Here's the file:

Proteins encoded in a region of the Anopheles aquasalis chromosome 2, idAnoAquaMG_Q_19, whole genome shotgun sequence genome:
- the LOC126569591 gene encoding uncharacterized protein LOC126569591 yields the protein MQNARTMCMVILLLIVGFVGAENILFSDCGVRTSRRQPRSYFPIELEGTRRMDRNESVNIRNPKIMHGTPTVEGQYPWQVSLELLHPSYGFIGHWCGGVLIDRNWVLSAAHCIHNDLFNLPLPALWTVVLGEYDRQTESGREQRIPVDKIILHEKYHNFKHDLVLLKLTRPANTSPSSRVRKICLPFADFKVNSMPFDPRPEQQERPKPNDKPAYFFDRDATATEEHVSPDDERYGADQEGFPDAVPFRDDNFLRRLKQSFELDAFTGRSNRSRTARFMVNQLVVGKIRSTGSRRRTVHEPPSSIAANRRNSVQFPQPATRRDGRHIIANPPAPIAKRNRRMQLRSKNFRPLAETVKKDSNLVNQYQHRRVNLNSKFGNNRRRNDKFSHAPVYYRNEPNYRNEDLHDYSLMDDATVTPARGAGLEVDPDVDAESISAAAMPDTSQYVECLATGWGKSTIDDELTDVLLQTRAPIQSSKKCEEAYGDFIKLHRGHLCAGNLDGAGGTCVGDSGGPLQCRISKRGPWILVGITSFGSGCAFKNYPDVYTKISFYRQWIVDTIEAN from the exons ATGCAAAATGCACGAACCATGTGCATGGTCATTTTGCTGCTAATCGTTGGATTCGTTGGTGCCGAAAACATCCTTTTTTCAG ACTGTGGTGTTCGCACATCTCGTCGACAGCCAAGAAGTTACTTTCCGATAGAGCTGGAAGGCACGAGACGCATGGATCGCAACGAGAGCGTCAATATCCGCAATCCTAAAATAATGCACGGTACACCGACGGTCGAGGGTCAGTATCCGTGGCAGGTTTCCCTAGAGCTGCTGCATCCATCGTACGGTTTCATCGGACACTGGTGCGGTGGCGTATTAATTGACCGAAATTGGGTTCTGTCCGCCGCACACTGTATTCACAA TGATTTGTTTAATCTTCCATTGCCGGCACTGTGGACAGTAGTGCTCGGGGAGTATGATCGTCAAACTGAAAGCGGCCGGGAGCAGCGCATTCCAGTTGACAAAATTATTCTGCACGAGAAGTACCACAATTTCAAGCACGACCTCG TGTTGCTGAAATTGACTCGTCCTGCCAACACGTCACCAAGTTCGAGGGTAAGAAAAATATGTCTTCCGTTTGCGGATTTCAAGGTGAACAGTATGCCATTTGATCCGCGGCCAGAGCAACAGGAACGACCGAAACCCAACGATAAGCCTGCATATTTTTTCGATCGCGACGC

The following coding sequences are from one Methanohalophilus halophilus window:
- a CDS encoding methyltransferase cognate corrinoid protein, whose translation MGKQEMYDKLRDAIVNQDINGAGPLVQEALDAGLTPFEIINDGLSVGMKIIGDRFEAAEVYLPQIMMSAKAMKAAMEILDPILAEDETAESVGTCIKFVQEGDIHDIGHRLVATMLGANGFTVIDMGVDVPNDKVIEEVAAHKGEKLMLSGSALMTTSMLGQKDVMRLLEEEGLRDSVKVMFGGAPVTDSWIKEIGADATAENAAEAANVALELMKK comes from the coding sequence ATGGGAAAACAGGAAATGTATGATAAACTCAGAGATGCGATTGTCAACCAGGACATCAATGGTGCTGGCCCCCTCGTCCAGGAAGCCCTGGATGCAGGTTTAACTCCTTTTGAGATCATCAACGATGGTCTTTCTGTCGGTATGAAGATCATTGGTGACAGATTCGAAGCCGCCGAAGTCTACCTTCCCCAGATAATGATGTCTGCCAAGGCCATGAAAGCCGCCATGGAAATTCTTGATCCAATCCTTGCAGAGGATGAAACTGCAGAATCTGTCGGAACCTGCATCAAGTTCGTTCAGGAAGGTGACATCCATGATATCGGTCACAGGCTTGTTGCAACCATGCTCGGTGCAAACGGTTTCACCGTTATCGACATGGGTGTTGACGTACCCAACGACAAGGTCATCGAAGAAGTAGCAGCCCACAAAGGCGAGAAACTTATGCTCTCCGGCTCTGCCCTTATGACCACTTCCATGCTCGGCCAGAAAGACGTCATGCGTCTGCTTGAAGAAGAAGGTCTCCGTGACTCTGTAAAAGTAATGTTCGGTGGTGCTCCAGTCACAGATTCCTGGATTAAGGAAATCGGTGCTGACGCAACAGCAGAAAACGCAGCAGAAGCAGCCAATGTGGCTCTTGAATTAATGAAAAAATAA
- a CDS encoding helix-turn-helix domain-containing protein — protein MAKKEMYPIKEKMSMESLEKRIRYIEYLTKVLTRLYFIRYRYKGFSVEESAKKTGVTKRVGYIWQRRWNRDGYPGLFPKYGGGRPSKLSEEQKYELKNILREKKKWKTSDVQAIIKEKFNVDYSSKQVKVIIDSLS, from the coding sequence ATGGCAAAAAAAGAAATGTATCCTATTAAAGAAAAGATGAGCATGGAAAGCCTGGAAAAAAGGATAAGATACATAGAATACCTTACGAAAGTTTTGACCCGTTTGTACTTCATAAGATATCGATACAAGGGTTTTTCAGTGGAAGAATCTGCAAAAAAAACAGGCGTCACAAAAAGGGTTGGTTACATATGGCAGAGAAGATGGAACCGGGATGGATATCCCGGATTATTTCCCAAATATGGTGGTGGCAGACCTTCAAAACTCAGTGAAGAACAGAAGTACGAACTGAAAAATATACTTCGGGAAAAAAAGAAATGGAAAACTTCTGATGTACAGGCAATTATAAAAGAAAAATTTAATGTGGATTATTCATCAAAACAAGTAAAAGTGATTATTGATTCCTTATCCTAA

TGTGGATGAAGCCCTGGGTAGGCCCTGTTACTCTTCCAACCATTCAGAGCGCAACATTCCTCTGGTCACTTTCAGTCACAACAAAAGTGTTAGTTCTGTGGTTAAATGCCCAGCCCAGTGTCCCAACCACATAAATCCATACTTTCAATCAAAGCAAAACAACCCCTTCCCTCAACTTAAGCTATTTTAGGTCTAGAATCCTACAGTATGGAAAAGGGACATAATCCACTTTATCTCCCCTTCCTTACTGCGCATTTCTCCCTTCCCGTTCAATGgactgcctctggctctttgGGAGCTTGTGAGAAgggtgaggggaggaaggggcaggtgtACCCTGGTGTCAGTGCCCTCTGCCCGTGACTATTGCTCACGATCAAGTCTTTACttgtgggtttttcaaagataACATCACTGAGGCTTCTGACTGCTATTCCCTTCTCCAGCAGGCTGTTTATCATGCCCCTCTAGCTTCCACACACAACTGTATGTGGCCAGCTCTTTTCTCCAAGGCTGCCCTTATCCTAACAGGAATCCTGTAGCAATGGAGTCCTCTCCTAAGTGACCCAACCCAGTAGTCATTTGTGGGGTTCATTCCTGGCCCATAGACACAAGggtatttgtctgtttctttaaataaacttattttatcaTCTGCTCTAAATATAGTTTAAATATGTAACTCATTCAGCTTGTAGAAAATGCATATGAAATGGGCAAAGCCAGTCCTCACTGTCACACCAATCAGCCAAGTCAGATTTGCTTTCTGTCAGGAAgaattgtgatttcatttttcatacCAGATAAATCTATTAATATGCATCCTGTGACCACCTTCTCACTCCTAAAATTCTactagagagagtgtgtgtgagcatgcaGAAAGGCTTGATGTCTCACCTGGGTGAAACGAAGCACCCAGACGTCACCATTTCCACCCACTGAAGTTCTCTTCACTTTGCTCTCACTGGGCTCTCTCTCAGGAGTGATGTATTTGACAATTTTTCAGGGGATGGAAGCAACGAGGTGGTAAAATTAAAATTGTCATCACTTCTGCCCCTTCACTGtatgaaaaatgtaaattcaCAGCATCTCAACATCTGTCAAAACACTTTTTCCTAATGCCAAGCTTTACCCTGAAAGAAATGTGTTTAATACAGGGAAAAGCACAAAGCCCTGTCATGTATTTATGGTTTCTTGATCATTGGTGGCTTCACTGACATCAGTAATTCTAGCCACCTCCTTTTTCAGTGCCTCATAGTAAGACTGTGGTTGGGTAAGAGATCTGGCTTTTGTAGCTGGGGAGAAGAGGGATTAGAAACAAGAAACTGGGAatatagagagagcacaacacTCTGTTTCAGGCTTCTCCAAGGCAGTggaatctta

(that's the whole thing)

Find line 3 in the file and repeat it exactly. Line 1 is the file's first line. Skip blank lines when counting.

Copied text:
The following coding sequences are from one Methanohalophilus halophilus window: